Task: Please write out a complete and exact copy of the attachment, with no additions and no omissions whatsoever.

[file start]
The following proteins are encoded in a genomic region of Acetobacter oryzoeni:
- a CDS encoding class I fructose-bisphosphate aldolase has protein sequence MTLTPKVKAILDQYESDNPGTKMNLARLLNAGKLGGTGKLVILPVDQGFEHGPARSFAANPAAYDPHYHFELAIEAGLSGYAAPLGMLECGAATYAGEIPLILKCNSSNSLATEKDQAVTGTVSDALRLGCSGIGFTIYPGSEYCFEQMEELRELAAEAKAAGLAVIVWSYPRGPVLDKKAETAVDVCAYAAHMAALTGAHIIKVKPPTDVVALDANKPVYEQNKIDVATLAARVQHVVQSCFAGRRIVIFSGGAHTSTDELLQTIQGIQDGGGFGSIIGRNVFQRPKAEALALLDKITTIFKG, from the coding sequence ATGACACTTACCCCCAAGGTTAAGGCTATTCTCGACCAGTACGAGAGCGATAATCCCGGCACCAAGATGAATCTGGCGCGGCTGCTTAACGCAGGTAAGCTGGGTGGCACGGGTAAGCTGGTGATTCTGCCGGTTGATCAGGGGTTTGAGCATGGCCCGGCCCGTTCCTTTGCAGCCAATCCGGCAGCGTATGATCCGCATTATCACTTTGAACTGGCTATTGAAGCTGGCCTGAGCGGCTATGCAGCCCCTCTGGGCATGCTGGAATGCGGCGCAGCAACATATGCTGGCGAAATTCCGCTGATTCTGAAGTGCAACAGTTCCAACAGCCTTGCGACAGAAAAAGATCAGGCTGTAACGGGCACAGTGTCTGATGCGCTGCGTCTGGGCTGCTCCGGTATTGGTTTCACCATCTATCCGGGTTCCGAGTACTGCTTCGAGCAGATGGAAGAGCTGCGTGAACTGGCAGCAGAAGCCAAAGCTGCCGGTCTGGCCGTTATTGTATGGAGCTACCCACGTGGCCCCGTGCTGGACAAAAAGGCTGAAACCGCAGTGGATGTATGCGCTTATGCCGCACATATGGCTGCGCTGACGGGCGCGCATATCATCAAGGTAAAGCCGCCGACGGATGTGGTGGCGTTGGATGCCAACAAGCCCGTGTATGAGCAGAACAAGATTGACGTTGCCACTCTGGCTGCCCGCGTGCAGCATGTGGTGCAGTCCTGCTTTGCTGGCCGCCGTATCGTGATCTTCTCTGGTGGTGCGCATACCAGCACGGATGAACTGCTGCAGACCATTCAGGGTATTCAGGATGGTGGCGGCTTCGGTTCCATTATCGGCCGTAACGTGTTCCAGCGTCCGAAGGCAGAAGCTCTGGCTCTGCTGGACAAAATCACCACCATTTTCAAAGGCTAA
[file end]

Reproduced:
The following proteins are encoded in a genomic region of Acetobacter oryzoeni:
- a CDS encoding class I fructose-bisphosphate aldolase has protein sequence MTLTPKVKAILDQYESDNPGTKMNLARLLNAGKLGGTGKLVILPVDQGFEHGPARSFAANPAAYDPHYHFELAIEAGLSGYAAPLGMLECGAATYAGEIPLILKCNSSNSLATEKDQAVTGTVSDALRLGCSGIGFTIYPGSEYCFEQMEELRELAAEAKAAGLAVIVWSYPRGPVLDKKAETAVDVCAYAAHMAALTGAHIIKVKPPTDVVALDANKPVYEQNKIDVATLAARVQHVVQSCFAGRRIVIFSGGAHTSTDELLQTIQGIQDGGGFGSIIGRNVFQRPKAEALALLDKITTIFKG, from the coding sequence ATGACACTTACCCCCAAGGTTAAGGCTATTCTCGACCAGTACGAGAGCGATAATCCCGGCACCAAGATGAATCTGGCGCGGCTGCTTAACGCAGGTAAGCTGGGTGGCACGGGTAAGCTGGTGATTCTGCCGGTTGATCAGGGGTTTGAGCATGGCCCGGCCCGTTCCTTTGCAGCCAATCCGGCAGCGTATGATCCGCATTATCACTTTGAACTGGCTATTGAAGCTGGCCTGAGCGGCTATGCAGCCCCTCTGGGCATGCTGGAATGCGGCGCAGCAACATATGCTGGCGAAATTCCGCTGATTCTGAAGTGCAACAGTTCCAACAGCCTTGCGACAGAAAAAGATCAGGCTGTAACGGGCACAGTGTCTGATGCGCTGCGTCTGGGCTGCTCCGGTATTGGTTTCACCATCTATCCGGGTTCCGAGTACTGCTTCGAGCAGATGGAAGAGCTGCGTGAACTGGCAGCAGAAGCCAAAGCTGCCGGTCTGGCCGTTATTGTATGGAGCTACCCACGTGGCCCCGTGCTGGACAAAAAGGCTGAAACCGCAGTGGATGTATGCGCTTATGCCGCACATATGGCTGCGCTGACGGGCGCGCATATCATCAAGGTAAAGCCGCCGACGGATGTGGTGGCGTTGGATGCCAACAAGCCCGTGTATGAGCAGAACAAGATTGACGTTGCCACTCTGGCTGCCCGCGTGCAGCATGTGGTGCAGTCCTGCTTTGCTGGCCGCCGTATCGTGATCTTCTCTGGTGGTGCGCATACCAGCACGGATGAACTGCTGCAGACCATTCAGGGTATTCAGGATGGTGGCGGCTTCGGTTCCATTATCGGCCGTAACGTGTTCCAGCGTCCGAAGGCAGAAGCTCTGGCTCTGCTGGACAAAATCACCACCATTTTCAAAGGCTAA